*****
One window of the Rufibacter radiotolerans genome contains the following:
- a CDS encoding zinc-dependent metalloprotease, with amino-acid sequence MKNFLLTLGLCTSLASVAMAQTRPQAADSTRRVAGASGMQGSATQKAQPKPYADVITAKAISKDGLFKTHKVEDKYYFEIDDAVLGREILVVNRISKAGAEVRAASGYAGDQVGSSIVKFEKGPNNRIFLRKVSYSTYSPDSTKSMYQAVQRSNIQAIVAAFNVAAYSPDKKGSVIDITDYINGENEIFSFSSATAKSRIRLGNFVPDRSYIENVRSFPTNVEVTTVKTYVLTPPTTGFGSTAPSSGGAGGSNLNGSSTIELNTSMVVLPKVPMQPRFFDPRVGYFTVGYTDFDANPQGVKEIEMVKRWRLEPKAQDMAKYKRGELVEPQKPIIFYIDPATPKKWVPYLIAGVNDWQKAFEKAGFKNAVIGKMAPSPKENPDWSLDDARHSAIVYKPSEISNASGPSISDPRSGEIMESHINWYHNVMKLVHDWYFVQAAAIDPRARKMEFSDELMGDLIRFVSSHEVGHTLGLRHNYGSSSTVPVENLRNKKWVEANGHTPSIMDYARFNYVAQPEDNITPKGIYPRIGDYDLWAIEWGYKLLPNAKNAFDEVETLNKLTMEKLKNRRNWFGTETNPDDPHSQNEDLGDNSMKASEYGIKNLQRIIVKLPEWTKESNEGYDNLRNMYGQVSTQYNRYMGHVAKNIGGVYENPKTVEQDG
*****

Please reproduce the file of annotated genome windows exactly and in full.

One window of the Rufibacter radiotolerans genome contains the following:
- a CDS encoding zinc-dependent metalloprotease, with amino-acid sequence MKNFLLTLGLCTSLASVAMAQTRPQAADSTRRVAGASGMQGSATQKAQPKPYADVITAKAISKDGLFKTHKVEDKYYFEIDDAVLGREILVVNRISKAGAEVRAASGYAGDQVGSSIVKFEKGPNNRIFLRKVSYSTYSPDSTKSMYQAVQRSNIQAIVAAFNVAAYSPDKKGSVIDITDYINGENEIFSFSSATAKSRIRLGNFVPDRSYIENVRSFPTNVEVTTVKTYVLTPPTTGFGSTAPSSGGAGGSNLNGSSTIELNTSMVVLPKVPMQPRFFDPRVGYFTVGYTDFDANPQGVKEIEMVKRWRLEPKAQDMAKYKRGELVEPQKPIIFYIDPATPKKWVPYLIAGVNDWQKAFEKAGFKNAVIGKMAPSPKENPDWSLDDARHSAIVYKPSEISNASGPSISDPRSGEIMESHINWYHNVMKLVHDWYFVQAAAIDPRARKMEFSDELMGDLIRFVSSHEVGHTLGLRHNYGSSSTVPVENLRNKKWVEANGHTPSIMDYARFNYVAQPEDNITPKGIYPRIGDYDLWAIEWGYKLLPNAKNAFDEVETLNKLTMEKLKNRRNWFGTETNPDDPHSQNEDLGDNSMKASEYGIKNLQRIIVKLPEWTKESNEGYDNLRNMYGQVSTQYNRYMGHVAKNIGGVYENPKTVEQDG